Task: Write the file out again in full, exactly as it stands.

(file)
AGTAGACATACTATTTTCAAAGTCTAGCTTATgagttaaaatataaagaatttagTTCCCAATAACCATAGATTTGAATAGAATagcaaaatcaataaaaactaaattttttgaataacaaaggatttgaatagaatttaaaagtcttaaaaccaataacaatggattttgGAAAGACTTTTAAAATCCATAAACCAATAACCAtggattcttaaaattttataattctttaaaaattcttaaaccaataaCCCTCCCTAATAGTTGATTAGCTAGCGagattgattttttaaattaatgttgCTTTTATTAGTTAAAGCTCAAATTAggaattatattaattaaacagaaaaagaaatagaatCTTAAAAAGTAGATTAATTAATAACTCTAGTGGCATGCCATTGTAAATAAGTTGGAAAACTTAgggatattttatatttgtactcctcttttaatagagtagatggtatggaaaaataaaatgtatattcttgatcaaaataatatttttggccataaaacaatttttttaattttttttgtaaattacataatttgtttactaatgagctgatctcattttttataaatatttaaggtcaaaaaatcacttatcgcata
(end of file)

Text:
AGTAGACATACTATTTTCAAAGTCTAGCTTATgagttaaaatataaagaatttagTTCCCAATAACCATAGATTTGAATAGAATagcaaaatcaataaaaactaaattttttgaataacaaaggatttgaatagaatttaaaagtcttaaaaccaataacaatggattttgGAAAGACTTTTAAAATCCATAAACCAATAACCAtggattcttaaaattttataattctttaaaaattcttaaaccaataaCCCTCCCTAATAGTTGATTAGCTAGCGagattgattttttaaattaatgttgCTTTTATTAGTTAAAGCTCAAATTAggaattatattaattaaacagaaaaagaaatagaatCTTAAAAAGTAGATTAATTAATAACTCTAGTGGCATGCCATTGTAAATAAGTTGGAAAACTTAgggatattttatatttgtactcctcttttaatagagtagatggtatggaaaaataaaatgtatattcttgatcaaaataatatttttggccataaaacaatttttttaattttttttgtaaattacataatttgtttactaatgagctgatctcattttttataaatatttaaggtcaaaaaatcacttatcgcata